RETURNS UNSIGNED INTEGER
   NOT DETERMINISTIC
BEGIN

DECLARE @new_long_varchar              LONG VARCHAR;
DECLARE @existing_long_varchar_id      UNSIGNED INTEGER;
DECLARE @existing_long_varchar         LONG VARCHAR;
DECLARE @sqlstate                      VARCHAR ( 5 );
DECLARE @errormsg                      VARCHAR ( 32767 );
DECLARE @sqlcode                       INTEGER;
DECLARE @diagnostic_location           VARCHAR ( 20 );
DECLARE @v_existing_long_varchar_id    VARCHAR ( 128 );

SET @new_long_varchar = TRIM ( COALESCE ( @long_varchar, '' ) );

IF @new_long_varchar = '' THEN
   RETURN 0;
ELSE
The following section checks if the LONG VARCHAR value has already been stored in the rroad_long_varchar table.
   SET @existing_long_varchar_id = NULL;

   SELECT rroad_long_varchar.long_varchar_id 
     INTO @existing_long_varchar_id
     FROM rroad_long_varchar
    WHERE rroad_long_varchar.long_varchar = @new_long_varchar;

   IF @existing_long_varchar_id IS NOT NULL THEN
At this point @existing_long_varchar_id is ready to be returned to the caller because it points to the LONG VARCHAR value that already exists in rroad_long_varchar...

...but first, some bookkeeping is necessary.

The Foxhound purge process must know when it's safe to delete old LONG VARCHAR values, and it does this by checking that rroad_long_varchar.reference_count is zero.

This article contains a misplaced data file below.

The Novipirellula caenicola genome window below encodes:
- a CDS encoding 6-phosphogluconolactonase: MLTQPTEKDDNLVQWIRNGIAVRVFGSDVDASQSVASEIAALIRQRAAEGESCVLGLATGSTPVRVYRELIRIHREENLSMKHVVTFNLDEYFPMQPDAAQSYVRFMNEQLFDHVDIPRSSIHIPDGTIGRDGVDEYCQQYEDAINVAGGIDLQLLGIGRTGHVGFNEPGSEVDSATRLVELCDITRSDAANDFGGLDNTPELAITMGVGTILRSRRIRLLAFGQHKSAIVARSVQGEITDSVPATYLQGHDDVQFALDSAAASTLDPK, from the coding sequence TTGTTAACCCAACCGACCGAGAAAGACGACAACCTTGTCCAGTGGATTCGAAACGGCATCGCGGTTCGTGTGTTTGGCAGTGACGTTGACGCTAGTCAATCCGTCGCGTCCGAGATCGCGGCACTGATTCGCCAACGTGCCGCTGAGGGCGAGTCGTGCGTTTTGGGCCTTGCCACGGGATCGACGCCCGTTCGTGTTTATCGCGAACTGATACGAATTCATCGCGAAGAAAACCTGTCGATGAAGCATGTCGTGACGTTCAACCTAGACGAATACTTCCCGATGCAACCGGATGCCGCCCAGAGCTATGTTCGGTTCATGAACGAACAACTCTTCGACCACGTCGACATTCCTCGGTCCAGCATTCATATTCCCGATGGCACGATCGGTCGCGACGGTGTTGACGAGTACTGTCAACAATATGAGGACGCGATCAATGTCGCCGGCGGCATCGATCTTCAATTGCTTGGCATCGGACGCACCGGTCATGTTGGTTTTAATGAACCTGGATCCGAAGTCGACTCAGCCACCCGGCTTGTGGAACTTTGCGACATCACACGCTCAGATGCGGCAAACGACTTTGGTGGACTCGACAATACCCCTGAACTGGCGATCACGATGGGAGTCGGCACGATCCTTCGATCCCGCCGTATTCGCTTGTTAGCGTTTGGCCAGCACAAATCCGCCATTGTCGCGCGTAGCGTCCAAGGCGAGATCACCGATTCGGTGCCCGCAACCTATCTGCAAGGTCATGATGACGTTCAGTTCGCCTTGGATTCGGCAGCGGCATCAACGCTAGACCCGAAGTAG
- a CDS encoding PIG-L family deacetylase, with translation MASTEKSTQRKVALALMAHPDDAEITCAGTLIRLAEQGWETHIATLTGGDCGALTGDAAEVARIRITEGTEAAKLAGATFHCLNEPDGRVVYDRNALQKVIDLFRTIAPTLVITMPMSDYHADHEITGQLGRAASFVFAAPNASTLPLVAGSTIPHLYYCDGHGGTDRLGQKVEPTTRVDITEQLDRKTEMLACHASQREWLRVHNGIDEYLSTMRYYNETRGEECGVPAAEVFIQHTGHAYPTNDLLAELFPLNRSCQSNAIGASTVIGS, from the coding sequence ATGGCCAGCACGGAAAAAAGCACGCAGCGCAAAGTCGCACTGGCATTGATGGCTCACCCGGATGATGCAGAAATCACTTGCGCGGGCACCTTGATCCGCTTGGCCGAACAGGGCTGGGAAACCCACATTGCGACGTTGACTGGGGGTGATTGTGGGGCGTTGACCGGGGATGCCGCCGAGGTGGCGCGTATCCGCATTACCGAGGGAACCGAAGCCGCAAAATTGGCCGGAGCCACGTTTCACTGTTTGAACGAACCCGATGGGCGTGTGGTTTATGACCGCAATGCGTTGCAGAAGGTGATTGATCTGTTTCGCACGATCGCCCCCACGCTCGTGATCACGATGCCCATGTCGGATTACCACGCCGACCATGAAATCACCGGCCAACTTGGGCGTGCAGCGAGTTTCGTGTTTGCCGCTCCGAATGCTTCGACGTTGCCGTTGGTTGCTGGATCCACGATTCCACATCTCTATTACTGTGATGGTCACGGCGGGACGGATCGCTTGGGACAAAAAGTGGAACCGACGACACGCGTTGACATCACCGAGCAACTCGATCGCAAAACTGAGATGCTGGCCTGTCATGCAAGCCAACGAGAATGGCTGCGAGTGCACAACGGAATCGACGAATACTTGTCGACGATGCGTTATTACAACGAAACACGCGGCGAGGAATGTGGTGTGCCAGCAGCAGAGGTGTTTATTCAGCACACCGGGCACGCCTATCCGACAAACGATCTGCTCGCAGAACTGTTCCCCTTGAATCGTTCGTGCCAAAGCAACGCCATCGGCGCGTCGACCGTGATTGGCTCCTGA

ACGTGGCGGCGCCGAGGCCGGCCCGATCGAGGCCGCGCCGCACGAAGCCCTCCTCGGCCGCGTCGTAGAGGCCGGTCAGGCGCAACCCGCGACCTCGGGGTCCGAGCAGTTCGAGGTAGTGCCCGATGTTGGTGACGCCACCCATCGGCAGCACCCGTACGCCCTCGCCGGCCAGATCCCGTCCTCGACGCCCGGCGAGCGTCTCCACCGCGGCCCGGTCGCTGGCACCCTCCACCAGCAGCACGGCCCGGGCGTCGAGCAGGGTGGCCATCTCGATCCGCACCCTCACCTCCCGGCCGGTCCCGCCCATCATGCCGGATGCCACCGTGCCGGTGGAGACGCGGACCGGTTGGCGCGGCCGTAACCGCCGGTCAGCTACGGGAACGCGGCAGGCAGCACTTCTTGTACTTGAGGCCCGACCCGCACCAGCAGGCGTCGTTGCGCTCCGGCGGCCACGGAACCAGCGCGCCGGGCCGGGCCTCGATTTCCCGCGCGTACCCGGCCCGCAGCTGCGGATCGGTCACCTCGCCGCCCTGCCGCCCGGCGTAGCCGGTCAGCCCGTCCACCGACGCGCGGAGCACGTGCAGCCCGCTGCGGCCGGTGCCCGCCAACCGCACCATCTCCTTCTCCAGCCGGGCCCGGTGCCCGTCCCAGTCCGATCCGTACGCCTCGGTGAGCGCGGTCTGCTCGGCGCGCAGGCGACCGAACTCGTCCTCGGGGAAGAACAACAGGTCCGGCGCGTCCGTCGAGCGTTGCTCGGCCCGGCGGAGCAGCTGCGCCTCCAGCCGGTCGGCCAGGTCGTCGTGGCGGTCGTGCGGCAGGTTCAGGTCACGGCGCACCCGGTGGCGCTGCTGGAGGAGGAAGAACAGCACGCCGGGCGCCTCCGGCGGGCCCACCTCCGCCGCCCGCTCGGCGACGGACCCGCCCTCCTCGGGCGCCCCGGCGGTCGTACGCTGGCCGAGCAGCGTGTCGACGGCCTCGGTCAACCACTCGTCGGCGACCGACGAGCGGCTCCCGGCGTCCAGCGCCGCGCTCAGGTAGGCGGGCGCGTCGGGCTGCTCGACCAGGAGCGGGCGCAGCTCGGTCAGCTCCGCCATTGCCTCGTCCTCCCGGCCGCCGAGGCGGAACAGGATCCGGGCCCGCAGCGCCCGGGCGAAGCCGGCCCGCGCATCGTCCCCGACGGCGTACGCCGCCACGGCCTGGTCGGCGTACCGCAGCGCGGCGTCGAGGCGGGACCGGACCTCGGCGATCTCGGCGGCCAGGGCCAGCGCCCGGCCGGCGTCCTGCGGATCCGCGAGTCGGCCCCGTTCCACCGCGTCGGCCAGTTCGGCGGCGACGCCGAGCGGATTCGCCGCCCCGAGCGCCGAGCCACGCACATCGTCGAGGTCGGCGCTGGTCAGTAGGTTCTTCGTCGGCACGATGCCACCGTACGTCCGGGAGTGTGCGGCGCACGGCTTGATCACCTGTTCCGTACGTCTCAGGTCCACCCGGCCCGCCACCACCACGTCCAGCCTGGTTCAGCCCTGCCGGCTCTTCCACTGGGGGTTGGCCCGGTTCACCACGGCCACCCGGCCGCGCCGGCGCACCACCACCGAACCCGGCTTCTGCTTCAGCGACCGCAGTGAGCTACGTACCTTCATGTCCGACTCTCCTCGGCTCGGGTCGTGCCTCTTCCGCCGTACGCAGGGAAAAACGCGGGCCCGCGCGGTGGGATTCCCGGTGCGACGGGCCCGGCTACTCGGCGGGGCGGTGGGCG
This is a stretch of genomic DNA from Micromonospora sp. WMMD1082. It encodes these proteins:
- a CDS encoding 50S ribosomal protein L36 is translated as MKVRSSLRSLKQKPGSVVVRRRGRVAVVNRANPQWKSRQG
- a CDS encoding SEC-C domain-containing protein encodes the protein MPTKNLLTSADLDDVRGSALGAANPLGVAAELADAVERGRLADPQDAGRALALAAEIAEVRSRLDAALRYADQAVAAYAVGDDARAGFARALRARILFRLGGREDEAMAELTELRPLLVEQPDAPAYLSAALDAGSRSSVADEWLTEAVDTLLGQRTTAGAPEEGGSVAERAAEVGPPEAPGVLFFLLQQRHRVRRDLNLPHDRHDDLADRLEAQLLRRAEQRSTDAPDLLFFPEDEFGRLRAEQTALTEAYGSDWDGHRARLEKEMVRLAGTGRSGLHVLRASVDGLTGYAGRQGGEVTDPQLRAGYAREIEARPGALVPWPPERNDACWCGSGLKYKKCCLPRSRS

The following code increments the reference_count by 1 each time a new reference is encountered, or rather, it attempts to increment the reference count:
      BEGIN -- handle exception

         SET TEMPORARY OPTION BLOCKING = 'OFF';

         UPDATE rroad_long_varchar
            SET reference_count = reference_count + 1
          WHERE long_varchar_id = @existing_long_varchar_id;

         SET TEMPORARY OPTION BLOCKING = 'ON';
It is possible that multiple almost-simultaneous calls to this function can reach this point with same LONG VARCHAR value; i.e., Foxhound can sample up to 100 target databases in parallel, and it's possible for the same LastStatement and LastPlanText values could be received from multiple targets.

When that happens, the above UPDATE can fail with SQLCODE -210 Row locked, -306 Deadlock detected, or -307 All threads are blocked.

Rather than have these collisions cause waits or rollbacks, BLOCKING = 'OFF' is used to force all collisions to raise exceptions (even row locks), and those exceptions are all handled by the next section of code which defers the incrementing of reference_count until later.